This isn’t an argument against inheritance, it’s an argument against modularity: Any time you move code out of inline you have the exact same “problem” (to the extent it is a problem) and you can only solve it the same way, with improved tooling of one form or another. ctags, for example, or etags in Emacs.

                                                                                                                                                                                              Not really, including code via accessing a class or object member forces you to manually go figure out which implementation is used, or where the implementation in a web of nested namespaces. In the case of function, each symbol is non-ambiguous. This is a big deal. If you have types A and B, with A having an attribute of the type B, each of these types containing a 3 level hierarchy, and you call A.b.some_b_method(). That could be defined in 9 different places, and if it is, you need to figure out which that symbol resolves to. This is a real problem.

                                                                                                                                                                                              1. 2

                                                                                                                                                                                                This isn’t an argument against inheritance, it’s an argument against modularity:

                                                                                                                                                                                                Yeah, all code should be in a single file anyway. No more chasing of method definitions across multiple files. You just open the file and it’s all there…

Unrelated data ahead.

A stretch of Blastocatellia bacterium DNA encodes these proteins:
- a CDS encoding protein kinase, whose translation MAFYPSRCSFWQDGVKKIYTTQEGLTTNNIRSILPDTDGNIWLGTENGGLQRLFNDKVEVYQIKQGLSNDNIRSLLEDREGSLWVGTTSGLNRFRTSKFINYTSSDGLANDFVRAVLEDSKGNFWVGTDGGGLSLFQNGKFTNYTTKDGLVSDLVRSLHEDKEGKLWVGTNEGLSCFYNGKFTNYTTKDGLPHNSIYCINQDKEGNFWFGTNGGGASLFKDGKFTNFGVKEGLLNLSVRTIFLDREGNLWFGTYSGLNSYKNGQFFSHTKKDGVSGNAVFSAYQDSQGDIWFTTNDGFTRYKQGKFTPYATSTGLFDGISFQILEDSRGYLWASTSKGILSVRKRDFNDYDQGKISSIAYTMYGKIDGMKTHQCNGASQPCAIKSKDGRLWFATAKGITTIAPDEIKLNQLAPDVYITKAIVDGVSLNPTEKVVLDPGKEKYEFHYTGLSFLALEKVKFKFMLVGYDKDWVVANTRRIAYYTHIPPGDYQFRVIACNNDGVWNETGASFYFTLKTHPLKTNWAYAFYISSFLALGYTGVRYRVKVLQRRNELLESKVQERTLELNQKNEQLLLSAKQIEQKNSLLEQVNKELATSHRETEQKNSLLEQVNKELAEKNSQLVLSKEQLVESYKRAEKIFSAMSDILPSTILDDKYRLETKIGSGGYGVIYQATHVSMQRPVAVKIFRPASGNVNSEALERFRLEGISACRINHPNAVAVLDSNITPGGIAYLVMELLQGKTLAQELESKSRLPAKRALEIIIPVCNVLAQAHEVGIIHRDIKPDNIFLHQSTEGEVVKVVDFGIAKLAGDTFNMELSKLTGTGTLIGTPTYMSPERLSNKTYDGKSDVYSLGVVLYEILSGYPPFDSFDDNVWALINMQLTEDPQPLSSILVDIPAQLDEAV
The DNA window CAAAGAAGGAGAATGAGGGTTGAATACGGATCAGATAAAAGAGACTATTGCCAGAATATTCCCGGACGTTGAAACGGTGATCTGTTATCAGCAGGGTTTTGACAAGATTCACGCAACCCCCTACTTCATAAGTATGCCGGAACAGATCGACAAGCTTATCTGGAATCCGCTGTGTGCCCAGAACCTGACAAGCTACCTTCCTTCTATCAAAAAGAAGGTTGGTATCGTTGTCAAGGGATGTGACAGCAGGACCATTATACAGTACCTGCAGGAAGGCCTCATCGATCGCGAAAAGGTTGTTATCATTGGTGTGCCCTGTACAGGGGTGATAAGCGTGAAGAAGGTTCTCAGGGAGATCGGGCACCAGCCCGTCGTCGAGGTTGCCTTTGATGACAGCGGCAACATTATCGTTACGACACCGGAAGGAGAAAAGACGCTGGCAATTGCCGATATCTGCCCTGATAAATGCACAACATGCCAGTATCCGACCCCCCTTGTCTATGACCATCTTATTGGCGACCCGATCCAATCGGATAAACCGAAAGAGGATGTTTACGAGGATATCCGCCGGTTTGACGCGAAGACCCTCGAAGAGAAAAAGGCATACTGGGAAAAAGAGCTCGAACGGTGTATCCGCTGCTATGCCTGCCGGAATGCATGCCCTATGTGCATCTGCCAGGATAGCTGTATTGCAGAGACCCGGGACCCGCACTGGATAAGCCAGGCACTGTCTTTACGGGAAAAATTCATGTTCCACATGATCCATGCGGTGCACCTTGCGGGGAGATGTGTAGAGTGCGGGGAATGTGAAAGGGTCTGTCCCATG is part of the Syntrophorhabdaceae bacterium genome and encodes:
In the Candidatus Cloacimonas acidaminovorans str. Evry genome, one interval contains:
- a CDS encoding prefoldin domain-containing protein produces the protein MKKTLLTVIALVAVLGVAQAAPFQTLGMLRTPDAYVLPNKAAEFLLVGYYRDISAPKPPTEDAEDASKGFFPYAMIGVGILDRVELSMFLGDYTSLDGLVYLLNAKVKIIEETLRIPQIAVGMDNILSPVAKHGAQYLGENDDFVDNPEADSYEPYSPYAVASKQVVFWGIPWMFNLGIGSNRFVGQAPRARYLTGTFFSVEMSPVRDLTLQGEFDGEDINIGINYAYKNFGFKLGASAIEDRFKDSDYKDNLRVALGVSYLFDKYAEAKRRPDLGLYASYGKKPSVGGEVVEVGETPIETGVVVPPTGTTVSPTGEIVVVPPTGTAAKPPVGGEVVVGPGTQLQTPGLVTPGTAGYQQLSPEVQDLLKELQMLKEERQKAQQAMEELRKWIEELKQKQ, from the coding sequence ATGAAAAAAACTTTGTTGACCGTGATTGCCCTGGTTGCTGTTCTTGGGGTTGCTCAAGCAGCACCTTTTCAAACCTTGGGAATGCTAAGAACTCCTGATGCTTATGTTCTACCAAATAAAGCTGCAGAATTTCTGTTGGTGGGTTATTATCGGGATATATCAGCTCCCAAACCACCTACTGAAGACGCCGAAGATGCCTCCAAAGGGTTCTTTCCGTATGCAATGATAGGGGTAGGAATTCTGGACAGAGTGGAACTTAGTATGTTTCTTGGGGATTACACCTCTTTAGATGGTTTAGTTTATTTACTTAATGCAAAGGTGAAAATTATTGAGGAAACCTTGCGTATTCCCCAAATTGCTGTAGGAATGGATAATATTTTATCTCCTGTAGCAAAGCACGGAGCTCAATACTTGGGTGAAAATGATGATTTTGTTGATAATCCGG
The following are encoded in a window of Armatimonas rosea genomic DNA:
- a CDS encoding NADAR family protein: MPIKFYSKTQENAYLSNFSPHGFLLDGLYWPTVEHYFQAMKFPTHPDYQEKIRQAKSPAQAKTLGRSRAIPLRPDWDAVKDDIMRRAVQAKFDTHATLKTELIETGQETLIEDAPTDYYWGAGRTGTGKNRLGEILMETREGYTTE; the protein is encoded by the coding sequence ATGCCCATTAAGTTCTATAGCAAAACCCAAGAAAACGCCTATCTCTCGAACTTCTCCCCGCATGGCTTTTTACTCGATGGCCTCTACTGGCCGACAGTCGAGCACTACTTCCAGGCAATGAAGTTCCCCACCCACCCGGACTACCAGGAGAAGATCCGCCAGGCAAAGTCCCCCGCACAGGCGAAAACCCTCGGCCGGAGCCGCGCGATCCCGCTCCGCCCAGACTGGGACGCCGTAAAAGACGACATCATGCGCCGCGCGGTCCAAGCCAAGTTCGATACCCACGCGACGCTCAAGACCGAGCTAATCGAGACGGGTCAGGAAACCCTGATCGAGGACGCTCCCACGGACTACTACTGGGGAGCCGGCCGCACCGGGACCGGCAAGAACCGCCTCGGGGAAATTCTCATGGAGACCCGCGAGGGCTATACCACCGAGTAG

1. 2

                                                                                                                                                                                                  Any form of modularity should be there to raise the level of abstraction. ie. Become a building block, that is solid (pun intended) firm and utterly reliable, that you can use to understand the higher layers.

                                                                                                                                                                                                  You can peer inside the building block if you need to, but all you need to understand about it, to understand the next level up, is what it does, not how it does it.

                                                                                                                                                                                                  Inheritance is there to allow you to know that “all these things IS A that”. ie. I can think of them and treat all of them exactly as I would treat the parent class. (ie. The L in SOLID)

                                                                                                                                                                                                  I can utterly rely on the fact that the class invariant for the superclass holds for all subclasses. ie. The subclasses may guarantee other things, but amongst the things they guarantee, is that the super class’s class invariant holds.